I listened to a podcast recently about how women's overall happiness has been declining for decades, and that Generation Xers like me were the guinea pigs—testing out the concept of "having it all". It inspired my most recent post for Best Kept Self.

I wish I had access to this data 15 years ago, when I first began to struggle on the path to success, home, and family. It would have been nice to know that I wasn't alone. I didn't understand that the inner conflict and pressure I felt was normal. It didn't mean that I was doing something wrong, or that something was wrong with me.

Luckily, when I was in my late 20s I had a valuable conversation with my doctor. That conversation changed the way I made choices moving forward. It was the beginning of learning how to make authentic living a priority. I write more that in a recent post for skirt.com

I hope you'll take some time this week to check out these posts and let me know what you think:

The Key to Success on Your Own Terms for Best Kept Self

There's No One Right Way to Be a Woman for Skirt.com

As I continue to work on my memoir, the themes of redefining success and learning to live authentically are some of the big ones for me. The more I peel back the layers of my own personal story, the more I understand that the path to happiness is an inside job. 

Thanks for reading and sharing! You can join the conversation by leaving a comment below. To get new posts from Angie Mizzell delivered to your inbox, click here to subscribe. 

 

 

the things that matter take time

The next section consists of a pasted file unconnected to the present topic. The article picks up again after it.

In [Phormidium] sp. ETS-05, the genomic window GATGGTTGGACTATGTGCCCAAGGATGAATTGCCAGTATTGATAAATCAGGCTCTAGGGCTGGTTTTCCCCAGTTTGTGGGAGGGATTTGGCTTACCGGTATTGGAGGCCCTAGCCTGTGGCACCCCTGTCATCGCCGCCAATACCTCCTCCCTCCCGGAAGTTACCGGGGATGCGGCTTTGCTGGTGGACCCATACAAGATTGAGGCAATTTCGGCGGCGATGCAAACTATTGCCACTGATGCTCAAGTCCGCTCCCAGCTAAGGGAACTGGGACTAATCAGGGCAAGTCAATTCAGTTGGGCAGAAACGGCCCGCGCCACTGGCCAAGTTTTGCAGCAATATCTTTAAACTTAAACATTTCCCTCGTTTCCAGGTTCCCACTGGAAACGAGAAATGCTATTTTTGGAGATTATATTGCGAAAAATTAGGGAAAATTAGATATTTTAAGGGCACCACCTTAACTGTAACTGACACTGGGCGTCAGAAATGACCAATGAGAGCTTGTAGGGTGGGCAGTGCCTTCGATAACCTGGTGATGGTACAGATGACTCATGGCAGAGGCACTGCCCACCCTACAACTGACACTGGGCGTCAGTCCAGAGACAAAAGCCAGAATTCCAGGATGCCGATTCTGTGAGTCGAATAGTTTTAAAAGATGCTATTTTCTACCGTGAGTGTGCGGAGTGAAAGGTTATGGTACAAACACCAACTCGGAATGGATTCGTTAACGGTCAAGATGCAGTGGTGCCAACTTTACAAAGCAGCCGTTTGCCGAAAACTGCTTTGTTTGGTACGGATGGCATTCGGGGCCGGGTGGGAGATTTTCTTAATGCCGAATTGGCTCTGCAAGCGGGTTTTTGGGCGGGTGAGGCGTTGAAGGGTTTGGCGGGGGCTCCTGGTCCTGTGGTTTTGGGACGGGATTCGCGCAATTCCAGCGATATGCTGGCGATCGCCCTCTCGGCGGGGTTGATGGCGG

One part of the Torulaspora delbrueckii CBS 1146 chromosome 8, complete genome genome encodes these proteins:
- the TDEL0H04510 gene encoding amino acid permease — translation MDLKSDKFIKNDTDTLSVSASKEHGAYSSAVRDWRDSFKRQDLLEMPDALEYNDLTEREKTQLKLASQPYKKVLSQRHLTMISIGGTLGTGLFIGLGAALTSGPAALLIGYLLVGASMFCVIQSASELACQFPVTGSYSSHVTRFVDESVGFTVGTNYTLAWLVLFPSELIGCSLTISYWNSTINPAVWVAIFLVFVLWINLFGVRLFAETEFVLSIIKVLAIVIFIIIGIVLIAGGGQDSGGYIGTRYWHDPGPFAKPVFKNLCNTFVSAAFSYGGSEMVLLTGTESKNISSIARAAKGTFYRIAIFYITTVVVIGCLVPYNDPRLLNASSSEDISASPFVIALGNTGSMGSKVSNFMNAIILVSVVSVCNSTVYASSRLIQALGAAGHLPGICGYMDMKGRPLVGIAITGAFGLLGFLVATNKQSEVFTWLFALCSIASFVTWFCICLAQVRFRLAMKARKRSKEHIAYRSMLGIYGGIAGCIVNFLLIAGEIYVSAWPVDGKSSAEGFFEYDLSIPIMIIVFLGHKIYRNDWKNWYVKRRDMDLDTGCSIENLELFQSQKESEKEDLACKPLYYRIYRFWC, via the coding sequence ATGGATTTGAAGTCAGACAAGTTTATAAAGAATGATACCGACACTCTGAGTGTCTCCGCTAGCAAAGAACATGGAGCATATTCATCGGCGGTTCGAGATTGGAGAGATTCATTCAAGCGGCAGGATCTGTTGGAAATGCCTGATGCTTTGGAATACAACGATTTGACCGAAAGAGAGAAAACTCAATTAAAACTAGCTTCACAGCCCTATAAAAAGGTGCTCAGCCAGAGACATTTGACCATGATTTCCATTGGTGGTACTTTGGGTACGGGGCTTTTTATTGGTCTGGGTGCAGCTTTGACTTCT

We're redoing the living room in my house. I'll write more about that project at some point in the future, because if you're like me, you love to see the before and afters. But there's also something that's harder to love, and that's the big, huge middle in between. 

So while I'm in the middle, I'll share what I posted on Instagram yesterday: 

"I finally finished painting the living room. It took three weekends to complete. That's the thing about this season of life... Everything takes much longer than I imagine it will. But, it's teaching me to get clear on my priorities, what I value. Painting the walls, writing a book, raising three children... It all takes time. When I think of it like that, I begin to appreciate the day-to-day steps that sometimes feel like a grind. Living a good life, with intention, is a process. A daily practice." (view on Instagram)

But a week or so earlier, when I was closer to the beginning of the painting project—when it was new and exciting and I wasn't yet in that long, long middle—I posted this: 

"The more I work to make my home feel like home, the happier I feel. So, up and down the ladder I go." (view on Instagram)

It's interesting how things that bring me true joy can feel like a drag sometimes. That's something that I never quite expect. But here are some ways I get out of the funk: (click to tweet)

-I reconnect with why I'm doing what I'm doing. 

-I acknowledge how much I've already done. After a long day, when I'm tired, it often feels like I got nothing accomplished (I feel like I'm in quicksand! I say, when I'm being dramatic). But when I pause to think about it, I'm surprised by all of the milestones and small wins I've neglected to celebrate. 

-I shift back to the present. Too much focus on the goal can get overwhelming. So, even though it may take me several weeks to paint one room, there are many things I enjoy about the process. I love the way the light shines in. I love opening my laptop and blasting Spotify. I love the sound of the kids running in and out, playing.

Are you in the midst of a long middle? What keeps you going? What helps you maintain perspective?

And, since this post was inspired by my revelations via Instagram, I'll leave you with one more: Cate doing her thing on the hoola hoop, made more fabulous with the Boomerang app.

I wonder if the key to happiness is simply allowing it?

This post was inspired by my musings on The Abby + Angie Project, an Instagram project dedicated to seeking and documenting the good amidst the daily grind. Follow us and join the fun by tagging your good moments #moregoodlessgrind.